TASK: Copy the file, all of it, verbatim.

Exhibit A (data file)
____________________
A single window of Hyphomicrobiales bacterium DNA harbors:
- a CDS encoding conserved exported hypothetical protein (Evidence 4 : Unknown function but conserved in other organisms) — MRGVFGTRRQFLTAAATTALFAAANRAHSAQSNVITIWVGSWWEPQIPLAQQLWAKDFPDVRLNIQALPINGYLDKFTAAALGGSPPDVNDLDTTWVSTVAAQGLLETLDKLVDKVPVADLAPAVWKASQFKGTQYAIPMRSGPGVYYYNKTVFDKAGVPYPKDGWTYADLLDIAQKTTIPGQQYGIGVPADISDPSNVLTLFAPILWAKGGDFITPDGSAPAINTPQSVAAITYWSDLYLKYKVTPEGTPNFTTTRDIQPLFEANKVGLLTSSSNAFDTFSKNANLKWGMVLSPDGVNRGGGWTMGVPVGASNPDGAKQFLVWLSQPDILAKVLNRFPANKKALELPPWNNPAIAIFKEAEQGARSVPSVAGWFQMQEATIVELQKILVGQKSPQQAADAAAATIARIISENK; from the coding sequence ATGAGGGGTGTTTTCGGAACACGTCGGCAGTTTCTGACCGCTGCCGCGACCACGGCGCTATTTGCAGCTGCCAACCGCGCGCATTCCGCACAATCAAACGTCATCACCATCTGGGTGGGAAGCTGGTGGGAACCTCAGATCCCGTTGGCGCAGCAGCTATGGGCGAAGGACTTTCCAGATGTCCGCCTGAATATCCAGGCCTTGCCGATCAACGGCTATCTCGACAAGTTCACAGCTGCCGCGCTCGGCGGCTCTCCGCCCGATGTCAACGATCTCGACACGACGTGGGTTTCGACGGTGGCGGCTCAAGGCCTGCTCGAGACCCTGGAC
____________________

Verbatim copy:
A single window of Hyphomicrobiales bacterium DNA harbors:
- a CDS encoding conserved exported hypothetical protein (Evidence 4 : Unknown function but conserved in other organisms) — MRGVFGTRRQFLTAAATTALFAAANRAHSAQSNVITIWVGSWWEPQIPLAQQLWAKDFPDVRLNIQALPINGYLDKFTAAALGGSPPDVNDLDTTWVSTVAAQGLLETLDKLVDKVPVADLAPAVWKASQFKGTQYAIPMRSGPGVYYYNKTVFDKAGVPYPKDGWTYADLLDIAQKTTIPGQQYGIGVPADISDPSNVLTLFAPILWAKGGDFITPDGSAPAINTPQSVAAITYWSDLYLKYKVTPEGTPNFTTTRDIQPLFEANKVGLLTSSSNAFDTFSKNANLKWGMVLSPDGVNRGGGWTMGVPVGASNPDGAKQFLVWLSQPDILAKVLNRFPANKKALELPPWNNPAIAIFKEAEQGARSVPSVAGWFQMQEATIVELQKILVGQKSPQQAADAAAATIARIISENK; from the coding sequence ATGAGGGGTGTTTTCGGAACACGTCGGCAGTTTCTGACCGCTGCCGCGACCACGGCGCTATTTGCAGCTGCCAACCGCGCGCATTCCGCACAATCAAACGTCATCACCATCTGGGTGGGAAGCTGGTGGGAACCTCAGATCCCGTTGGCGCAGCAGCTATGGGCGAAGGACTTTCCAGATGTCCGCCTGAATATCCAGGCCTTGCCGATCAACGGCTATCTCGACAAGTTCACAGCTGCCGCGCTCGGCGGCTCTCCGCCCGATGTCAACGATCTCGACACGACGTGGGTTTCGACGGTGGCGGCTCAAGGCCTGCTCGAGACCCTGGAC